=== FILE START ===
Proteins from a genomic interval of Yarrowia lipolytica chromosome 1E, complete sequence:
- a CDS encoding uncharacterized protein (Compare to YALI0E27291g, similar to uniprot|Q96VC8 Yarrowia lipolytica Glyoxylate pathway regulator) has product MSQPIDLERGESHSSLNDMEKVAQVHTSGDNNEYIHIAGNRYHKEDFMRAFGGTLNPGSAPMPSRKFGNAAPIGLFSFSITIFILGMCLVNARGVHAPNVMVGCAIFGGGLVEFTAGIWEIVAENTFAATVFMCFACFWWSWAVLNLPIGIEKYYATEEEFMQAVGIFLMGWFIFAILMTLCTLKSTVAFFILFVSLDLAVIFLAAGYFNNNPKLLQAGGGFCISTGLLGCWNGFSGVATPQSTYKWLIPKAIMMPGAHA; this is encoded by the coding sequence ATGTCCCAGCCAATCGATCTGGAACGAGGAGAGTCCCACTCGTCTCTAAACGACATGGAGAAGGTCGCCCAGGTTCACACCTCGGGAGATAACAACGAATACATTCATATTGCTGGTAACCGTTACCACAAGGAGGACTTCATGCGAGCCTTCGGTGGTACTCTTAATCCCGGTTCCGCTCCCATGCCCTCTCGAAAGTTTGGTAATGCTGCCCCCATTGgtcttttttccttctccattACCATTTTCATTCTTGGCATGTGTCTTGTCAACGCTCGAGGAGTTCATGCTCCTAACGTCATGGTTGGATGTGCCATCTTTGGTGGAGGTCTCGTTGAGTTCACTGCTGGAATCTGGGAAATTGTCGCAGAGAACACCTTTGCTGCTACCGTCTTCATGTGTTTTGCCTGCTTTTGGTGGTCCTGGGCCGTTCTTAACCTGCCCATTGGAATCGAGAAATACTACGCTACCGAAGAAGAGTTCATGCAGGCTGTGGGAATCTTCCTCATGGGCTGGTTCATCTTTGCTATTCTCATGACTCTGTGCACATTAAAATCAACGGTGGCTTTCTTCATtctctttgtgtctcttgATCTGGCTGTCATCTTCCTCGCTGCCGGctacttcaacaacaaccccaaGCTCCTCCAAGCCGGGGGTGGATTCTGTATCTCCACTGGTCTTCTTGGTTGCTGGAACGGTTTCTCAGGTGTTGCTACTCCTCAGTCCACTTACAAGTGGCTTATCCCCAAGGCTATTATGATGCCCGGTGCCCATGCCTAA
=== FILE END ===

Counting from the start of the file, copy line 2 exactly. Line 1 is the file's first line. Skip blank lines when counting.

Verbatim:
- a CDS encoding uncharacterized protein (Compare to YALI0E27291g, similar to uniprot|Q96VC8 Yarrowia lipolytica Glyoxylate pathway regulator) has product MSQPIDLERGESHSSLNDMEKVAQVHTSGDNNEYIHIAGNRYHKEDFMRAFGGTLNPGSAPMPSRKFGNAAPIGLFSFSITIFILGMCLVNARGVHAPNVMVGCAIFGGGLVEFTAGIWEIVAENTFAATVFMCFACFWWSWAVLNLPIGIEKYYATEEEFMQAVGIFLMGWFIFAILMTLCTLKSTVAFFILFVSLDLAVIFLAAGYFNNNPKLLQAGGGFCISTGLLGCWNGFSGVATPQSTYKWLIPKAIMMPGAHA; this is encoded by the coding sequence ATGTCCCAGCCAATCGATCTGGAACGAGGAGAGTCCCACTCGTCTCTAAACGACATGGAGAAGGTCGCCCAGGTTCACACCTCGGGAGATAACAACGAATACATTCATATTGCTGGTAACCGTTACCACAAGGAGGACTTCATGCGAGCCTTCGGTGGTACTCTTAATCCCGGTTCCGCTCCCATGCCCTCTCGAAAGTTTGGTAATGCTGCCCCCATTGgtcttttttccttctccattACCATTTTCATTCTTGGCATGTGTCTTGTCAACGCTCGAGGAGTTCATGCTCCTAACGTCATGGTTGGATGTGCCATCTTTGGTGGAGGTCTCGTTGAGTTCACTGCTGGAATCTGGGAAATTGTCGCAGAGAACACCTTTGCTGCTACCGTCTTCATGTGTTTTGCCTGCTTTTGGTGGTCCTGGGCCGTTCTTAACCTGCCCATTGGAATCGAGAAATACTACGCTACCGAAGAAGAGTTCATGCAGGCTGTGGGAATCTTCCTCATGGGCTGGTTCATCTTTGCTATTCTCATGACTCTGTGCACATTAAAATCAACGGTGGCTTTCTTCATtctctttgtgtctcttgATCTGGCTGTCATCTTCCTCGCTGCCGGctacttcaacaacaaccccaaGCTCCTCCAAGCCGGGGGTGGATTCTGTATCTCCACTGGTCTTCTTGGTTGCTGGAACGGTTTCTCAGGTGTTGCTACTCCTCAGTCCACTTACAAGTGGCTTATCCCCAAGGCTATTATGATGCCCGGTGCCCATGCCTAA